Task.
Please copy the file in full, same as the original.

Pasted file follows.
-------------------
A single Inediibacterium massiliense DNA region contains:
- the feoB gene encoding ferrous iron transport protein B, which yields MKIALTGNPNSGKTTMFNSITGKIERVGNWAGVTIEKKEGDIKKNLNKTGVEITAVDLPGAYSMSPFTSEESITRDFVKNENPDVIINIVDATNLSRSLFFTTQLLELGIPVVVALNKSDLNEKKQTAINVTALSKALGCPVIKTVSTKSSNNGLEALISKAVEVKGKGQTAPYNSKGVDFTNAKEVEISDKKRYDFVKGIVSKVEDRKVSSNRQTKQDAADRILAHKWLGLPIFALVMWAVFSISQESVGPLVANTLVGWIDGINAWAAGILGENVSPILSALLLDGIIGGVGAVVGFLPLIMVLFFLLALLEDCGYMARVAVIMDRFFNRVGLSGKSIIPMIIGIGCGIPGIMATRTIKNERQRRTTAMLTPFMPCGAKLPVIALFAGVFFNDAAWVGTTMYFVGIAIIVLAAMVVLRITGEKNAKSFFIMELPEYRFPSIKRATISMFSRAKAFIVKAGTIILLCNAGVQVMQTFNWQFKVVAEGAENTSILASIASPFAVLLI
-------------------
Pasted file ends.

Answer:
A single Inediibacterium massiliense DNA region contains:
- the feoB gene encoding ferrous iron transport protein B, which yields MKIALTGNPNSGKTTMFNSITGKIERVGNWAGVTIEKKEGDIKKNLNKTGVEITAVDLPGAYSMSPFTSEESITRDFVKNENPDVIINIVDATNLSRSLFFTTQLLELGIPVVVALNKSDLNEKKQTAINVTALSKALGCPVIKTVSTKSSNNGLEALISKAVEVKGKGQTAPYNSKGVDFTNAKEVEISDKKRYDFVKGIVSKVEDRKVSSNRQTKQDAADRILAHKWLGLPIFALVMWAVFSISQESVGPLVANTLVGWIDGINAWAAGILGENVSPILSALLLDGIIGGVGAVVGFLPLIMVLFFLLALLEDCGYMARVAVIMDRFFNRVGLSGKSIIPMIIGIGCGIPGIMATRTIKNERQRRTTAMLTPFMPCGAKLPVIALFAGVFFNDAAWVGTTMYFVGIAIIVLAAMVVLRITGEKNAKSFFIMELPEYRFPSIKRATISMFSRAKAFIVKAGTIILLCNAGVQVMQTFNWQFKVVAEGAENTSILASIASPFAVLLI